Luke 7:11 Soon afterwards He went to a city called Nain; and His disciples were going along with Him, accompanied by a large crowd. 12 Now as He approached the gate of the city, a dead man was being carried out, the only son of his mother, and she was a widow; and a sizeable crowd from the city was with her. 13 When the Lord saw her, He felt compassion for her, and said to her, “Do not weep.” 14 And He came up and touched the coffin; and the bearers came to a halt. And He said, “Young man, I say to you, arise!” 15 The dead man sat up and began to speak. And Jesus gave him back to his mother. 16 Fear gripped them all, and they began glorifying God, saying, “A great prophet has arisen among us!” and, “God has visited His people!” 17 This report concerning Him went out all over Judea and in all the surrounding district.

Jesus left Capernaum not long after the assistance to the centurion’s servant, and walked toward the Jezreel Valley on the road that passed the foot of Hill of Moreh – a place famous because of the ministry of Elijah and Elisha long before. As he walked by the village of Nain, a parade of mourners happened on the road carrying a funeral bier of a young man. Jesus noticed a widow – walking without a husband or children behind the bier. He approached the broken hearted woman and told her to cease weeping. Next, He walked toward the bier; in a bold but shocking move – He TOUCHED the small bed with the body on it. This story offered a few details of the woman:

• The broken woman was loved, but broken beyond the hope of asking for help from God. Truthfully, in the midst of her pain, she probably never noticed Jesus standing before her! (7:11-12).

• The widow could not “cry out” for help, but Jesus picked her out (7:13).

• The crushed momma was unprepared for the incredible deliverance God brought – though He had done it before in others nearby! Elisha raised the Shunnamite woman’s son – and Shunem was a nearby village on the opposite side of the same hill! (7:14-16; cp. 2 Kings 4:36).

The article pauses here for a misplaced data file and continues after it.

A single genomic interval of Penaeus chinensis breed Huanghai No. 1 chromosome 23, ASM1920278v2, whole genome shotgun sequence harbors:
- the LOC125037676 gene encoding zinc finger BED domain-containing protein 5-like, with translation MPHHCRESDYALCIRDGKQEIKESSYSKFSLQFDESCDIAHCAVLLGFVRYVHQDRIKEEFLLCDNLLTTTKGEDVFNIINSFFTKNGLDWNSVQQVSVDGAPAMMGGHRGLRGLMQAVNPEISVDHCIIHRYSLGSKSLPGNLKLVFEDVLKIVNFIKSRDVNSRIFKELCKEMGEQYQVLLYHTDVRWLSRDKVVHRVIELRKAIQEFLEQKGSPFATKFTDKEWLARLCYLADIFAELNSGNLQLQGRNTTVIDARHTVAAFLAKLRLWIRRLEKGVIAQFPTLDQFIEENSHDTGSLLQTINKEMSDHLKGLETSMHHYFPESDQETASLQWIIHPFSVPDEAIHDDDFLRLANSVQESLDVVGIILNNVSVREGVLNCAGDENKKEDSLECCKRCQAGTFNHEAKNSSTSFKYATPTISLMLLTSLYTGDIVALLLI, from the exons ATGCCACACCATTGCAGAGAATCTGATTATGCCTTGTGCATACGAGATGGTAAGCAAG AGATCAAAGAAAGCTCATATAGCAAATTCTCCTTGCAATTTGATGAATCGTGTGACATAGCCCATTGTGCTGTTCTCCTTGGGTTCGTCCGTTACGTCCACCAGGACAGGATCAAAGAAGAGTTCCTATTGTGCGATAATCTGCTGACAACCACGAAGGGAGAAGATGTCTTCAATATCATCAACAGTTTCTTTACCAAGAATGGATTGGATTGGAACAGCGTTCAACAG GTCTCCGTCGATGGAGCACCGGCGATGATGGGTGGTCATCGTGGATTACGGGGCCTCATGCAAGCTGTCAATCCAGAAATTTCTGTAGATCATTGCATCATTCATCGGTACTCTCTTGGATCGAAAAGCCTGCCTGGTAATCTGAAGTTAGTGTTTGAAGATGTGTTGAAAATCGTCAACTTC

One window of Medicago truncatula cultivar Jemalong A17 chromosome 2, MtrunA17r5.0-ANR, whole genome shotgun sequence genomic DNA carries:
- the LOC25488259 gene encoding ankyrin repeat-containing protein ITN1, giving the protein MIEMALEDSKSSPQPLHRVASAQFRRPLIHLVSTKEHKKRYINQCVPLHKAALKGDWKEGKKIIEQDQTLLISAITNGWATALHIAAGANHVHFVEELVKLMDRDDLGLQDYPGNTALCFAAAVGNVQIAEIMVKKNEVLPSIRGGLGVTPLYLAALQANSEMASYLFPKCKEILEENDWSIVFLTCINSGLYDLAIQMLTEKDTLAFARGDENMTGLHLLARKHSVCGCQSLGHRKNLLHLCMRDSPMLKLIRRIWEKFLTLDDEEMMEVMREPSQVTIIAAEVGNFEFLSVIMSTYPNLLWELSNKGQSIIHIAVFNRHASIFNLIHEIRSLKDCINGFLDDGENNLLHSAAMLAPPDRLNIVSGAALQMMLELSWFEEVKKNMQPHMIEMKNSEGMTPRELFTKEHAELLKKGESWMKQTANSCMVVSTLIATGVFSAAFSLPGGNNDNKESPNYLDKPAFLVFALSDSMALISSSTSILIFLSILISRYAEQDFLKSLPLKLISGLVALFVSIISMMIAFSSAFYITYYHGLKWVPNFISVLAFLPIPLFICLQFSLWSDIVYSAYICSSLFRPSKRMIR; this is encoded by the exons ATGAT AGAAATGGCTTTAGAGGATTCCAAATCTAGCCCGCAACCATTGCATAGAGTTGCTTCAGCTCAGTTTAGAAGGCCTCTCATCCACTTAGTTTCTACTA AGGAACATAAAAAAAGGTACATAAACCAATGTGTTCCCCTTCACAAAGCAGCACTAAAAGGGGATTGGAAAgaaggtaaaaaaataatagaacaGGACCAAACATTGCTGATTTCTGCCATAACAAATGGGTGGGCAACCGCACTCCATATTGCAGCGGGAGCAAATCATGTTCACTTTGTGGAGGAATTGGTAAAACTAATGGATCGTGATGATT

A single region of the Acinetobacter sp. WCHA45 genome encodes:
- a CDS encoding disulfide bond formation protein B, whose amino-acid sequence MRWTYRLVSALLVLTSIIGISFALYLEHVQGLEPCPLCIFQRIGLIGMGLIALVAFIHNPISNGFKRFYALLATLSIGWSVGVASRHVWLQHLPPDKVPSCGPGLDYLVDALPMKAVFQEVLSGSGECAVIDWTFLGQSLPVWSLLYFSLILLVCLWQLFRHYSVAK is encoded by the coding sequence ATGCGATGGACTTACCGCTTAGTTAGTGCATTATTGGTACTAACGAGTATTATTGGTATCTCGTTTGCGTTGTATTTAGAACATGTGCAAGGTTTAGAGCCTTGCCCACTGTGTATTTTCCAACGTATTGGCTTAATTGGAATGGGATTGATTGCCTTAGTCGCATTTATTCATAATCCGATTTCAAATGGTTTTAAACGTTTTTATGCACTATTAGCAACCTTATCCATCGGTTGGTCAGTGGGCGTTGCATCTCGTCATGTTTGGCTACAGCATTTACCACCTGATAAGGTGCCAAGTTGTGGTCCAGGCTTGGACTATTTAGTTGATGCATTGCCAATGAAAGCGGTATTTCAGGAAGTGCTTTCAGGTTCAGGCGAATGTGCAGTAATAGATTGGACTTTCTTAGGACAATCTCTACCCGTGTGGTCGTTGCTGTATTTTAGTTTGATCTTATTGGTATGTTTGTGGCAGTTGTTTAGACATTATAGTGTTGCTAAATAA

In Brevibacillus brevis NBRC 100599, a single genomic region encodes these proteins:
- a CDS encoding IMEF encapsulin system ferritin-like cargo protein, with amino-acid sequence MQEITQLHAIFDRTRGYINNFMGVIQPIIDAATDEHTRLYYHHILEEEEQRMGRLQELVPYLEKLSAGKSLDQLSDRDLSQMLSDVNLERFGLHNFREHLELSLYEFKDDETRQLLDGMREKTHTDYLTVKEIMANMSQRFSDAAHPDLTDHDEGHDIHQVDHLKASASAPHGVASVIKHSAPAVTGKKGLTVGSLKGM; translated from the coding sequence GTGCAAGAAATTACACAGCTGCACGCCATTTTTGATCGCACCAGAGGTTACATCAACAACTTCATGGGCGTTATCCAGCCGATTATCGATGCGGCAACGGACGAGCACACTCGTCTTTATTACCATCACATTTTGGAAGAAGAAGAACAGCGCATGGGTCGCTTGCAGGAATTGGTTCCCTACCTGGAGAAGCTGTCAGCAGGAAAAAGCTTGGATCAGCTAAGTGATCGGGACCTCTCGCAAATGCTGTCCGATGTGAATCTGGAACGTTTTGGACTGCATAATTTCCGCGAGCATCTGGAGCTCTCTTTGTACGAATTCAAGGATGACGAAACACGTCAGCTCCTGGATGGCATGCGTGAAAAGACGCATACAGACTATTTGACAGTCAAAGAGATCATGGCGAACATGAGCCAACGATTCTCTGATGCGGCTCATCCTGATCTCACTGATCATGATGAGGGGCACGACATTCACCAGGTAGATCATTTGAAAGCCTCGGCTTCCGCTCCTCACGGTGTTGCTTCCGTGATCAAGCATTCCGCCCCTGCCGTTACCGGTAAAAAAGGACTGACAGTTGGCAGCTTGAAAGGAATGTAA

Consider this woman for a moment. Isn’t it true that in our tears, we can fail to see clearly? Sometimes in the midst of a terrible night, God stands ready to reveal Himself – even if we weren’t looking for Him! Jesus saw her tears, and He met her in the midst of her pain. He gave her back what she lost – but He gave her much more – He gave her His kind attention and care. Brokenness draws in the tender approach of God. There is no place so painful that God cannot touch it. There is no person so broken that God cannot repair them. There is no joy deeper than the knowledge that God is there when my pain is unbearable!

Yet a third story was collected by Luke and joined to this one, and though this one isn’t a healing, it is by someone in a desperate situation…

The uncertain cousin of Jesus: John the Baptizer (Lk. 7:17-23).

Luke 7:18 The disciples of John reported to him about all these things. 19 Summoning two of his disciples, John sent them to the Lord, saying, “Are You the Expected One, or do we look for someone else?” 20 When the men came to Him, they said, “John the Baptist has sent us to You, to ask, ‘Are You the Expected One, or do we look for someone else?'” 21 At that very time He cured many people of diseases and afflictions and evil spirits; and He gave sight to many who were blind. 22 And He answered and said to them, “Go and report to John what you have seen and heard: the BLIND RECEIVE SIGHT, the lame walk, the lepers are cleansed, and the deaf hear, the dead are raised up, the POOR HAVE THE GOSPEL PREACHED TO THEM. 23 “Blessed is he who does not take offense at Me.”

John knew about the power of God (Lk. 7:18) and John HOPED that the promises were true and found in Jesus (Lk. 7:19-20), but he was uncertain (7:21-23; cp. Isa. 8:13-15). Jesus explained that His identity should be recognized based on the promises of God’s Word and the evidence of His walk before men! (7:21-23; cp. Isa. 8:13-15).